The discovery of organic compounds on two of Jupiter’s moons increases the possibility that all of the elements for life are present on another of the planet’s moons, Europa, scientists say.
The finding, from instruments on the Galileo spacecraft orbiting Jupiter, suggests that Europa may have all three of the ingredients scientists consider essential for life: an energy source, liquid water and organic molecules, said planetary scientist Thomas B. McCord of the University of Hawaii.
“This doesn’t mean there is life on Europa,” said McCord, lead author of a study to be published today in the journal Science. “The exciting thing now is the evidence that Europa may have all three of the ingredients.”
Europa is already known to have water and internal heat sources.
Dale Cruikshank, a research scientist at NASA’s Ames Research Center, said the work of McCord and his team should sharpen the research concentration on Europa, which already “is the subject of very special interest.”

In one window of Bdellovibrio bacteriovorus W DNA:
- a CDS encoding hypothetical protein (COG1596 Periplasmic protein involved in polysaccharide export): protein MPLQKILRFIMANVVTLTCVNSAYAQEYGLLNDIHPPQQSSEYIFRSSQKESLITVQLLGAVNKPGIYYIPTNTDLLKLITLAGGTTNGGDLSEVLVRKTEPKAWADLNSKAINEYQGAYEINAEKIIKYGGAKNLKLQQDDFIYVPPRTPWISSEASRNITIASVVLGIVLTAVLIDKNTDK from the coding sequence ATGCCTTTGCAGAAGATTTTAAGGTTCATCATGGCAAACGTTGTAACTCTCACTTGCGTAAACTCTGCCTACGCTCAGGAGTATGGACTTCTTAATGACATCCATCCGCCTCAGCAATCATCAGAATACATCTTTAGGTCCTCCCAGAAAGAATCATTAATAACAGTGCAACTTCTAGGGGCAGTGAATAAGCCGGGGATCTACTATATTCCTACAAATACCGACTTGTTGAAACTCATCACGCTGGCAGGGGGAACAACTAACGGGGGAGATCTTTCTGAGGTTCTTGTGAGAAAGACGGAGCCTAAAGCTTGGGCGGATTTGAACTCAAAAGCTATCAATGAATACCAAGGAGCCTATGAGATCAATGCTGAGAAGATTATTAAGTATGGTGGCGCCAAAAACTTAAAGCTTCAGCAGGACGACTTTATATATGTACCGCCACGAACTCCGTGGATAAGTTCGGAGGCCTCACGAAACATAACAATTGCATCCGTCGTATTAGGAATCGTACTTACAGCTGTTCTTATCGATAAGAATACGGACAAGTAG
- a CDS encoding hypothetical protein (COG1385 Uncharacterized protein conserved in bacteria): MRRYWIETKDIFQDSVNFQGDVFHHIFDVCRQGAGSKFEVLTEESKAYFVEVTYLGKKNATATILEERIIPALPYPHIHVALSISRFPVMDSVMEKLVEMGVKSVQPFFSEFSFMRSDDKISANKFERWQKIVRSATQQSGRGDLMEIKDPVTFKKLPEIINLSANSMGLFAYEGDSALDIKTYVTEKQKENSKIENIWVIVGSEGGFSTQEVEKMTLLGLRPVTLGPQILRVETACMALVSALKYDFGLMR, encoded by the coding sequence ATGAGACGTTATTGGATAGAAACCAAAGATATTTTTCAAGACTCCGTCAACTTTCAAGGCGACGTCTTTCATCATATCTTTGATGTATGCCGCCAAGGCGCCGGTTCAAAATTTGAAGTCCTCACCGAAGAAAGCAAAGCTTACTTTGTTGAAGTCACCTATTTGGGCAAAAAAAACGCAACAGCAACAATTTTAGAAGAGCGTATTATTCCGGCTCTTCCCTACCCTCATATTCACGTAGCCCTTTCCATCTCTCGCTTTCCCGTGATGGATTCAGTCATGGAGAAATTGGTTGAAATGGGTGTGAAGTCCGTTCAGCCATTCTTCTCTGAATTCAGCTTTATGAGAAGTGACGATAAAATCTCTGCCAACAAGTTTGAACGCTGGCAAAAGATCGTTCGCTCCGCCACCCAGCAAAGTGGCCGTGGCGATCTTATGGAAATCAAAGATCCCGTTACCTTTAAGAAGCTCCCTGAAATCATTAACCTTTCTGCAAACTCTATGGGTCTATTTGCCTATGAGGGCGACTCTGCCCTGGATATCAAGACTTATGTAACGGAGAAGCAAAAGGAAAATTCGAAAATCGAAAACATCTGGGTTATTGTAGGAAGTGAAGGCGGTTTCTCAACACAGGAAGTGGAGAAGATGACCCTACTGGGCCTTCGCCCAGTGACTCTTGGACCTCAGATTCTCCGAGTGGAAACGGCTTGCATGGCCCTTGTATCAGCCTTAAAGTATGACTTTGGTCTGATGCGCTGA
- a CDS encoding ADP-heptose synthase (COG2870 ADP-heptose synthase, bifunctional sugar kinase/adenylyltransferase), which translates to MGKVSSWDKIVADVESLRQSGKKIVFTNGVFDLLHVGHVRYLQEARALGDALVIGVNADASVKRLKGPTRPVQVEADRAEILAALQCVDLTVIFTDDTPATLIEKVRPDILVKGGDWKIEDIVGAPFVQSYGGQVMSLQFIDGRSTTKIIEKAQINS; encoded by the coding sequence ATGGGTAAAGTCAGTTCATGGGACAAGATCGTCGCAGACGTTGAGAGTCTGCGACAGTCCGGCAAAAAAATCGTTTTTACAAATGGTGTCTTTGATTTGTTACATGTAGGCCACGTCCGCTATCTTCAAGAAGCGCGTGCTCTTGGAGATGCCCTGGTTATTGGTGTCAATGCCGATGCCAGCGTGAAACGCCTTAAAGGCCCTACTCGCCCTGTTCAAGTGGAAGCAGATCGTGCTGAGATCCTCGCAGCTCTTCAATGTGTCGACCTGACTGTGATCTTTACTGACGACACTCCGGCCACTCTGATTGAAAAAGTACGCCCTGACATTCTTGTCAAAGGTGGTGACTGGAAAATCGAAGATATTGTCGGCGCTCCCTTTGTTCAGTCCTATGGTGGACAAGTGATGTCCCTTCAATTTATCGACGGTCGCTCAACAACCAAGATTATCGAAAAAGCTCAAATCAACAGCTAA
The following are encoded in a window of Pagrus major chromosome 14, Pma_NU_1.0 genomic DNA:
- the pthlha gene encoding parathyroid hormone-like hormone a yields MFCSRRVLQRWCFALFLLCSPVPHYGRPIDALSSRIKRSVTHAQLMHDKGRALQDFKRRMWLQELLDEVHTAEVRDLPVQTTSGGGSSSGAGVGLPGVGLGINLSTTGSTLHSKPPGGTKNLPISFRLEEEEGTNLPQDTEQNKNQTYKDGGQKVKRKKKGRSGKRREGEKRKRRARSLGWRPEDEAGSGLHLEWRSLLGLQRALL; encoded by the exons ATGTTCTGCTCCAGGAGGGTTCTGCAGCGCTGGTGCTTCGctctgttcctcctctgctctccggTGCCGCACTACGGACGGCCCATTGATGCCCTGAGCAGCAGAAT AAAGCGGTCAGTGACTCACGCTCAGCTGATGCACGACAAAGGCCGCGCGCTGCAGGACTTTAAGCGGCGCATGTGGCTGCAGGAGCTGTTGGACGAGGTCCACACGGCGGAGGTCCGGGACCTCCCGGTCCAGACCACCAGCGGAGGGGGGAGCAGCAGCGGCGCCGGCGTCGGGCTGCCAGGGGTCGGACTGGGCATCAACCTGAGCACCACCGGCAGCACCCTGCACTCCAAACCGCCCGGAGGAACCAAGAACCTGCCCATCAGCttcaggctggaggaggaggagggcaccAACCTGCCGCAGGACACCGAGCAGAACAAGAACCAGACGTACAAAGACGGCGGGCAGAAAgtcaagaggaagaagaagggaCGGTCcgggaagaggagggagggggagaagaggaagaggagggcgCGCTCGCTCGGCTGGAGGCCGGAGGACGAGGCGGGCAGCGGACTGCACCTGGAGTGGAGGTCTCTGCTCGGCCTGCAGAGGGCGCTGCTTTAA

“This finding increases the plausibility for life on Europa,” Cruikshank said. “It also supports the idea that there were organic molecules streaming throughout the solar system.”
The study of Jupiter’s moons is part of a growing effort by astronomers and planetary experts to find evidence of life within the solar system.
Instruments on Galileo detected the complex organic molecules on the surfaces of the moons Callisto and Ganymede, suggesting that such molecules are also present on Jupiter’s other two large moons, Europa and Io.
Life on Callisto, Io and Ganymede is considered unlikely because they are dry.
No organic chemicals have been detected on Europa, but researchers have speculated that there may be a rich organic soup below the moon’s ice cap and that this could be a warm, liquid place for the evolution of life.
None of the research so far has proved that life exists or has ever existed on any of Jupiter’s moons, McCord emphasized.